Three-year evaluation of sealant: effect of isolation on efficacy.

L. H. Straffon, J. B. Dennison, F. G. More

Research output: Contribution to journalArticlepeer-review


This study analyzes the clinical effectiveness of a sealant (Delton) and its requirements for retreatment to maintain the optimum protection from pit and fissure caries. One hundred paired occlusal surfaces were treated in 29 patients. Two contralateral, partially erupted, noncarious molars with deep occlusal fissures were randomly selected to receive a sealant; one had a rubber dam and the other, cotton rolls for isolation. Each tooth received a prophylaxis with a rubber cup and a pumice slurry. The dryness of the field was evaluated. Each tooth was etched with 37% phosphoric acid for 60 seconds, rinsed for 15 seconds, and dried for 30 seconds. Sealant (Delton Tinted) was applied with a syringe according to manufacturer's instructions. Sealants were evaluated and reapplied where indicated at 6-month intervals. The average 6-month retention rate over 36 months was 95%, regardless of the method of isolation used when the sealant was applied initially. No tooth under treatment with a sealant became carious. The retreatment rate was highest at baseline (8%) and at 6 months (11.3%). Of the total number of retreated sealants, 61% were from the mandibular arch. During the 36 months of this study, 31% of the treated teeth required at least one retreatment.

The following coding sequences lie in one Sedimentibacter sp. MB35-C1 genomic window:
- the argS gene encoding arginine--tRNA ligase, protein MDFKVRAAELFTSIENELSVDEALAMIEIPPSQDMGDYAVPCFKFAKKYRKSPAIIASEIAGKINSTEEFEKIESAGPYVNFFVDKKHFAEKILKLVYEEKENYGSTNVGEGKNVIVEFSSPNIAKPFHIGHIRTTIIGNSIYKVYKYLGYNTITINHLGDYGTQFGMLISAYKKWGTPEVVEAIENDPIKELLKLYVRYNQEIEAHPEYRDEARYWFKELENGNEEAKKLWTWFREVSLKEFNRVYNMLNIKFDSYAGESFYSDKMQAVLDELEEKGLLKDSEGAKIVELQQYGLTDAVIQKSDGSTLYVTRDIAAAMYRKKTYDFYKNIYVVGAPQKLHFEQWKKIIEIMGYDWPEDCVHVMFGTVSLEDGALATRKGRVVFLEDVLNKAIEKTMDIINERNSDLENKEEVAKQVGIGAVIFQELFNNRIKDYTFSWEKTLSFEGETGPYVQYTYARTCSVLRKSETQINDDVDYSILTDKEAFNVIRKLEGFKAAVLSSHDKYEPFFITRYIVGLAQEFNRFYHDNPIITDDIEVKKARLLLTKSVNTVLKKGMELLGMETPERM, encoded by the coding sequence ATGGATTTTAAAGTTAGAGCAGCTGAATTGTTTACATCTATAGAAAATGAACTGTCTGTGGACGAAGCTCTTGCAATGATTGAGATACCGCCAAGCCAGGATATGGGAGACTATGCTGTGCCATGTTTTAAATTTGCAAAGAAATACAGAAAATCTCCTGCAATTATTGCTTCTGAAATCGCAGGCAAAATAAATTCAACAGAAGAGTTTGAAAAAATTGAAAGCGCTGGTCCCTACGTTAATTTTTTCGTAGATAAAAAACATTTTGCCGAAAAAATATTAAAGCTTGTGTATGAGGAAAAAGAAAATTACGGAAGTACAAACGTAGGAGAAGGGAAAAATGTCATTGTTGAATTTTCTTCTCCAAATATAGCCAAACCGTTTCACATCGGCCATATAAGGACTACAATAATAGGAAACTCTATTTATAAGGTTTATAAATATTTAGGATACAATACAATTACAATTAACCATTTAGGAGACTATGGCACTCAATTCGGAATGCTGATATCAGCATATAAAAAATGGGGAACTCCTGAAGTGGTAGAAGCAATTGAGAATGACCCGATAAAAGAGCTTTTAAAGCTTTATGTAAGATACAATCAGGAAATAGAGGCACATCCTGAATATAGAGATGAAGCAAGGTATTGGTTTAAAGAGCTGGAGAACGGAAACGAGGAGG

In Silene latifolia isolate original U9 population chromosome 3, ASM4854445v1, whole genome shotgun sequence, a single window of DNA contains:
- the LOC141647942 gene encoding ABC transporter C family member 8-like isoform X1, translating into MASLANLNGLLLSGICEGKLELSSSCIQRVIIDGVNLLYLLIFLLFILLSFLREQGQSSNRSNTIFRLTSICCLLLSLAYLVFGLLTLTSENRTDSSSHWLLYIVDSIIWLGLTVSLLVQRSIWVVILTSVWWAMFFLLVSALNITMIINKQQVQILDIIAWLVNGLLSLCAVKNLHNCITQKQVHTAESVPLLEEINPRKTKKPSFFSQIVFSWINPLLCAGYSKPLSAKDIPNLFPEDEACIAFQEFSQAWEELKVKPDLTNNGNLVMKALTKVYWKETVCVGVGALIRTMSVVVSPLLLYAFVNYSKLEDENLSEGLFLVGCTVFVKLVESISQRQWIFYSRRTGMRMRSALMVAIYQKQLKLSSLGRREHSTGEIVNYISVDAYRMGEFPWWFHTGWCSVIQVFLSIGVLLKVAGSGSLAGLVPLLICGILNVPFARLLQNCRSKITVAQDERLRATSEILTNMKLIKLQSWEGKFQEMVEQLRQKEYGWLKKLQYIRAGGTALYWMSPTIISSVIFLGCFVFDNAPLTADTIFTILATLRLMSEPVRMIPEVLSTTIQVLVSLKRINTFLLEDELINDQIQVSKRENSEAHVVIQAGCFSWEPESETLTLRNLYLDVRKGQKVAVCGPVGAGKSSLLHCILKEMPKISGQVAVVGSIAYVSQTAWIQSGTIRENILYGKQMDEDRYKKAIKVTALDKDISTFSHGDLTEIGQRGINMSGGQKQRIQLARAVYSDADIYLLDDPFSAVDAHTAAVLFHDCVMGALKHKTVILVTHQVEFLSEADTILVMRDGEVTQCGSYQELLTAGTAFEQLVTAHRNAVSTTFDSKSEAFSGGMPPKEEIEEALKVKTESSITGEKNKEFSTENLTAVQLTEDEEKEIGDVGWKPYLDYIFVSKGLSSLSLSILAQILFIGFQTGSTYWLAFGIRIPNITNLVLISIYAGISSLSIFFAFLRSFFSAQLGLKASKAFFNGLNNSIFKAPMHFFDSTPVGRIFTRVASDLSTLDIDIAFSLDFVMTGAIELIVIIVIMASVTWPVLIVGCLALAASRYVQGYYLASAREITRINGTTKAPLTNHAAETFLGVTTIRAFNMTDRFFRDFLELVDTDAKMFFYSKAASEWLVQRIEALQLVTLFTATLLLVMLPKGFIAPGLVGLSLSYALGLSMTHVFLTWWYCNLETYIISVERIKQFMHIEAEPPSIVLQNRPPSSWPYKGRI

Original languageEnglish (US)
Pages (from-to)714-717
Number of pages4
JournalJournal of the American Dental Association (1939)
Issue number5
StatePublished - May 1985

ASJC Scopus subject areas

  • General Dentistry


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